IAS Gyan

Daily News Analysis


8th November, 2023 Health


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Picture Courtesy: massivebio.com

Context: The study conducted by the University of Illinois Urbana-Champaign, highlights concerning connections between the rapid increase in soy production in Brazil's Amazon and Cerrado biomes and an uptick in pediatric deaths from cancer, specifically acute lymphoblastic leukaemia (ALL).


  • The Study findings reveal a significant correlation between the rise in soy production and ALL deaths in children between 2008 and 2019. The study also underscores the role of pesticide exposure, likely occurring through water supply penetration, in contributing to these health issues.

Key points from the study

  • Soy production in Brazil's Amazon and Cerrado biomes has surged up to 20 times in the past two decades.
  • The expansion of soy farming has been accompanied by a dramatic increase in pesticide use, with associated health risks.
  • The researchers found a statistically significant correlation between the rise in soy production and ALL deaths in children. A 10% point increase in soy plantation area was associated with additional deaths from ALL in children under the age of five and under 10.
  • Pesticide exposure, likely due to contaminated water supplies, was linked to an increased likelihood of pediatric ALL deaths. Access to timely treatment mitigated some of the risks.
  • The study serves as a cautionary tale not isolated to Brazil, highlighting risks associated with fast-paced agricultural intensification worldwide. Balancing the need for productive agriculture with mitigating potential health risks is crucial for global food security efforts.

Acute lymphoblastic leukaemia (ALL)

  • Acute lymphoblastic leukaemia (ALL), also known as acute lymphocytic leukaemia, is a type of cancer that affects the blood and bone marrow.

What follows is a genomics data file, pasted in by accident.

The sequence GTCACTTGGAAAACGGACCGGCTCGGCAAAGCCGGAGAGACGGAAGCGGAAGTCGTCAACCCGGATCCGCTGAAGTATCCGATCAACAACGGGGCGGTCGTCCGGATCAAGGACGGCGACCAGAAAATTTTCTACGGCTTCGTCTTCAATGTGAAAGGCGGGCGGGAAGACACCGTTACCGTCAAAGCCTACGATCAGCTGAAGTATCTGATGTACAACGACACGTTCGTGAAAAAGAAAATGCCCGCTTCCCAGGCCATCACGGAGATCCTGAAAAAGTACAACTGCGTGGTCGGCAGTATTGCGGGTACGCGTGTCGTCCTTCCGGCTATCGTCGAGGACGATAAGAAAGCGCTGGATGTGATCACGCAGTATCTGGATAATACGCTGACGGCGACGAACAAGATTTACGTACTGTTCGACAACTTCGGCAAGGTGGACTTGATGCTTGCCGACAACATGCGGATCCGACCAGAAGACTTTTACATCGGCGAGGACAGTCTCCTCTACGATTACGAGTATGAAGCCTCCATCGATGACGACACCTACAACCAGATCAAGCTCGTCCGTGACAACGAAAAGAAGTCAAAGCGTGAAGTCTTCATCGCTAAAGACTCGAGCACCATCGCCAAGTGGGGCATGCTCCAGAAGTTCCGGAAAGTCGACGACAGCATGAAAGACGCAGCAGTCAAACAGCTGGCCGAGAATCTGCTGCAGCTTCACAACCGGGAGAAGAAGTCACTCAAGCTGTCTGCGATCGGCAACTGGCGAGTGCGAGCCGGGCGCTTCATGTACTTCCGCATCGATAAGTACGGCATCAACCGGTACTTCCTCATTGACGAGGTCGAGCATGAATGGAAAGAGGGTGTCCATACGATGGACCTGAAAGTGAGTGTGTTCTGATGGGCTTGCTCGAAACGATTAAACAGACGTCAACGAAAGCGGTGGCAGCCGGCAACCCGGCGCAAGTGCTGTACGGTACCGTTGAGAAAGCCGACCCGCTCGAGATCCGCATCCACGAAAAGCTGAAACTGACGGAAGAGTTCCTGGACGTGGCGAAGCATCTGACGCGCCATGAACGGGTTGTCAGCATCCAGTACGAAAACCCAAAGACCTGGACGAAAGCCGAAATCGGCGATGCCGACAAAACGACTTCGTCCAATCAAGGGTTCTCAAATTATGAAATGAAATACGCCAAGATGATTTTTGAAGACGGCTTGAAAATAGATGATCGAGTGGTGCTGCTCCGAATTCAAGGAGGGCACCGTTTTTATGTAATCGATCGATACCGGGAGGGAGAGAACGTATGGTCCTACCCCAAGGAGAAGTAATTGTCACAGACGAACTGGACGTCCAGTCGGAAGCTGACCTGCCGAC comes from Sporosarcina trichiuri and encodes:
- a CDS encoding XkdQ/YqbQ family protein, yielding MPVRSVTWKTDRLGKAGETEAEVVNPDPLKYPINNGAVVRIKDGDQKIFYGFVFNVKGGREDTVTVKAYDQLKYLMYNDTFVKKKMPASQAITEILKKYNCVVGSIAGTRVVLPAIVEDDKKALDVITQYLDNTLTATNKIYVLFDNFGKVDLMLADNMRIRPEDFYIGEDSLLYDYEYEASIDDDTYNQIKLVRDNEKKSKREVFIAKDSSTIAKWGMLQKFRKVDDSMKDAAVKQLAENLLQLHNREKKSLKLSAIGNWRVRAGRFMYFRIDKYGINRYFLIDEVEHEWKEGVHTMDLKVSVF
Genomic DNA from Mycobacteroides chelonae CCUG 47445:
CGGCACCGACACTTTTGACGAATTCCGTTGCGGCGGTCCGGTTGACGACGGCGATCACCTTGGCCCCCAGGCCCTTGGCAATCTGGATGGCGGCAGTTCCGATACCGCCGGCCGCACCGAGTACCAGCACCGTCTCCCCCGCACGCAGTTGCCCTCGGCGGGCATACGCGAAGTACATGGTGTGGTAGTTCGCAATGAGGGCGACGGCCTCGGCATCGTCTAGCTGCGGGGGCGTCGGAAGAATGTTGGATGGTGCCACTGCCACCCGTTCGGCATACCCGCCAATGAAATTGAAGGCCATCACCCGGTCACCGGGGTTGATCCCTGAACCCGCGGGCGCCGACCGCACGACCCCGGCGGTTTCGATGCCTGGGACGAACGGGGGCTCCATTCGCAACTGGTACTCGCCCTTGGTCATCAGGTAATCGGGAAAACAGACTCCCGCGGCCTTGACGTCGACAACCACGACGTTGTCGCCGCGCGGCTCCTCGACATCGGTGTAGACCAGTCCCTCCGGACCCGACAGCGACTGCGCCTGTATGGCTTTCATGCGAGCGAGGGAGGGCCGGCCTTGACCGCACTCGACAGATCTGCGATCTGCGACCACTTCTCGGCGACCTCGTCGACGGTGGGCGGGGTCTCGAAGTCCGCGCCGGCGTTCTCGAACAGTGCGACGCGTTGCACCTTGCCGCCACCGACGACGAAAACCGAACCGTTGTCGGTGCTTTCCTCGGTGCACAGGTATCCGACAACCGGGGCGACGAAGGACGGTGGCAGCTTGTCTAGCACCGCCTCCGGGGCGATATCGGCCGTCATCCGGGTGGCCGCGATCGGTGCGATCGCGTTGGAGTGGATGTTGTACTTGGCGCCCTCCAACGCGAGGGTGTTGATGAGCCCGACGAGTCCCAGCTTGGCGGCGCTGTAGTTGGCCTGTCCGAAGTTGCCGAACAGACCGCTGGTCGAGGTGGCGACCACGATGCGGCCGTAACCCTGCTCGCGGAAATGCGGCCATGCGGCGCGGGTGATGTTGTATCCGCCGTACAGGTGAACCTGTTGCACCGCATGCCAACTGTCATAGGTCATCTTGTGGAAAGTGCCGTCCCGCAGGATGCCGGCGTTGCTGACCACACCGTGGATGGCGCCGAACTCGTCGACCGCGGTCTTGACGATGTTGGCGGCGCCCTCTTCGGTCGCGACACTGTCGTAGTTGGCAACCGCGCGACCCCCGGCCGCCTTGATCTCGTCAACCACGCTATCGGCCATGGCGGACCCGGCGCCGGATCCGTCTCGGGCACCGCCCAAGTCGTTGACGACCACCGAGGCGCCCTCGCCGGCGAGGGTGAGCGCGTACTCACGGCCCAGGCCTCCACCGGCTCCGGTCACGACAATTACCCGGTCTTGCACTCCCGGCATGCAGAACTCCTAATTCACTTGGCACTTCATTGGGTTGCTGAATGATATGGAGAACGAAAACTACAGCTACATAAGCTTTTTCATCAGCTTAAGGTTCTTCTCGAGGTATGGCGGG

• It primarily affects lymphoid cells, which are a type of white blood cell involved in the immune system.

Origin and Growth

In ALL, immature white blood cells called lymphoblasts multiply rapidly in the bone marrow and blood. These abnormal cells crowd out healthy blood cells, leading to a decreased production of red blood cells, platelets, and normal white blood cells.


The symptoms of ALL can vary, but common signs may include fatigue, weakness, pale skin, frequent infections, easy bruising or bleeding, bone pain, swollen lymph nodes, and an enlarged spleen.


Diagnosis typically involves a combination of blood tests, bone marrow aspiration and biopsy, and imaging studies to assess the extent of the disease.

Genetic and chromosomal analysis may also be performed to determine the subtype of ALL.


ALL can be classified into different subtypes based on the specific type of lymphoblast involved (B-cell or T-cell) and various genetic markers. These subtypes can affect the prognosis and treatment approach.


The treatment for ALL often involves a combination of chemotherapy, targeted therapy, radiation therapy, and stem cell transplantation, depending on the subtype, age of the patient, and other factors.

The goal is to induce remission, eliminate cancer cells, and prevent relapse.


The prognosis for ALL can vary depending on various factors, including the age of the patient, the subtype of ALL, and how quickly the disease was diagnosed and treated. Advances in treatment have improved survival rates, especially in children.

Supportive Care

Patients with ALL may require supportive care to manage symptoms and side effects of treatment, such as infections, anaemia, and bleeding. This can include blood transfusions, antibiotics, and other supportive therapies.

After treatment, patients often require long-term follow-up to monitor for any signs of relapse and to manage potential late effects of treatment.


  • The study underscores the urgent need for policy changes and public health interventions to address the adverse health effects associated with rapid agricultural expansion and pesticide use, emphasizing the importance of finding a balance between agricultural productivity and environmental and human well-being.


Q. What are the key factors contributing to the alarming increase in cancer cases in India, and what measures are being taken at the national level to address this growing public health concern?